National Economic Outlook Conference 2008/2009

“Fifty Years of Development: Lessons Learnt”

Ladies and Gentlemen:

  1. I am delighted to be here this morning to speak at this National Outlook Conference, an event that is one of the high points in the nation’s economic calendar. The Malaysian Institute of Economic Research has served the nation well for over twenty years with its independent research, and it is only fitting that we recognise its many contributions. Independent research institutes have a very important role to play in modern societies. Their analyses and conclusions may not always receive universal agreement but divergent viewpoints can be useful in provoking healthy debate about issues of national importance They force us to think more deeply, more clearly and more creatively. They help us avoid the dangers of “groupthink”.
  2. It is in this spirit that I turn to the subject at hand. Today, I want to exercise speaker’s licence and focus my address on issues of development and nationhood. I do this for the obvious reason that whether we can achieve our development goals hangs critically on whether we can remain one united and cohesive nation. The latter is a mantra that is constantly repeated but quite often construed and implemented in narrow and self-serving ways. I am of the view that we urgently need to re-evaluate our existing stereotypes and notions about development. I will draw attention to some concepts from the recent development literature that I believe are very relevant to us, with the hope that these can take root in discussions among scholars and policy-makers.
  3. Let me start with the present state of development and then proceed to deconstruct it into its component parts. Malaysia today runs with the pack of middle income countries. With a 2006 GDP per capita measured in purchasing power terms of almost US$11,000, the country has a figure that is higher than Mexico and Turkey, two countries that are members of the Organization for Economic Cooperation and Development. At independence in 1957, Malaya was comparable with Sri Lanka, the Philippines, Ghana, Morocco and Senegal in terms of per capita income.[1] Fifty years on, the country’s per capita income had increased six fold, to reach a level that is double that of Sri Lanka, three times that of the Philippines and Morocco and six times that of Ghana and Senegal. More importantly, there have been marked improvements in life expectancy, infant mortality, literacy, access to education, health services and in the incidence of poverty. The country has surpassed most of the United Nations Millennium Development Goals and, while there remains a great deal to be done, the UNDP accords the country a High Development Index.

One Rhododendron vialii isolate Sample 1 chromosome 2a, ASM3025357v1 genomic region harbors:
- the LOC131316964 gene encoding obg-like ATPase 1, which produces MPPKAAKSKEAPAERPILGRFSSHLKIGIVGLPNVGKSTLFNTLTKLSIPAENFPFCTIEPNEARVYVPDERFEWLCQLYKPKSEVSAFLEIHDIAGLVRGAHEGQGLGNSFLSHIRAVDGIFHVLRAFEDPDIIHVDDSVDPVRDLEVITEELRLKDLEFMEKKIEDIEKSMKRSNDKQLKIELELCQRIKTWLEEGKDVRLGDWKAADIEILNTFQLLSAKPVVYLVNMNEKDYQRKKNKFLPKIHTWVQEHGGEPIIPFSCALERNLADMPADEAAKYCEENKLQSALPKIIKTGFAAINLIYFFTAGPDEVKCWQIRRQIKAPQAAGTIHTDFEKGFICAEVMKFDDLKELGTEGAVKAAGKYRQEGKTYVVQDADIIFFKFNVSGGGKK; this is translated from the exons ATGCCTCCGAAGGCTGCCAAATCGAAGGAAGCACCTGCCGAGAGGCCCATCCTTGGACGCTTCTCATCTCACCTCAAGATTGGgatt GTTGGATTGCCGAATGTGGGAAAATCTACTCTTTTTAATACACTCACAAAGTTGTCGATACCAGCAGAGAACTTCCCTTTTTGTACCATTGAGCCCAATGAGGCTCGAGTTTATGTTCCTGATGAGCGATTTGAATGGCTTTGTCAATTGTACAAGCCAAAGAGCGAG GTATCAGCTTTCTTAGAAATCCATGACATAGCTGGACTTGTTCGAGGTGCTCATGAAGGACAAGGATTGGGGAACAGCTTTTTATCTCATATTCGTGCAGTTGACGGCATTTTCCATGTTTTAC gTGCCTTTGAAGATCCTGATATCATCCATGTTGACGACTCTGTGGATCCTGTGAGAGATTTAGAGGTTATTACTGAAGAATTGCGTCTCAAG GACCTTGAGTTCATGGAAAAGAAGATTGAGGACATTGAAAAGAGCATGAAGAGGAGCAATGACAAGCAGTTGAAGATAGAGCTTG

4. All of this point to Malaysia being a development success story, and, not just from the viewpoint of our own policymakers but also from the international community. The standard reasons for this are an open economy, liberal foreign investment policies, high savings and investment rates, prudent macroeconomic management, pro-private sector policies, and high public investments in education, infrastructure and rural development. These days it also seems relevant to point out an often taken-for-granted fact: Malaysia has always had a civilian government and no military presence in domestic politics or the economy. If nothing else, this alone should be a strong selling point for the country. Overarching all of these reasons is the fact that development has taken centre place on the national agenda for the greater part of the last half-century and produced undeniable results. The relative lack of civil conflict has enabled the focus on development to take place, while development has, in turn, had a generally calming effect on the various social groups.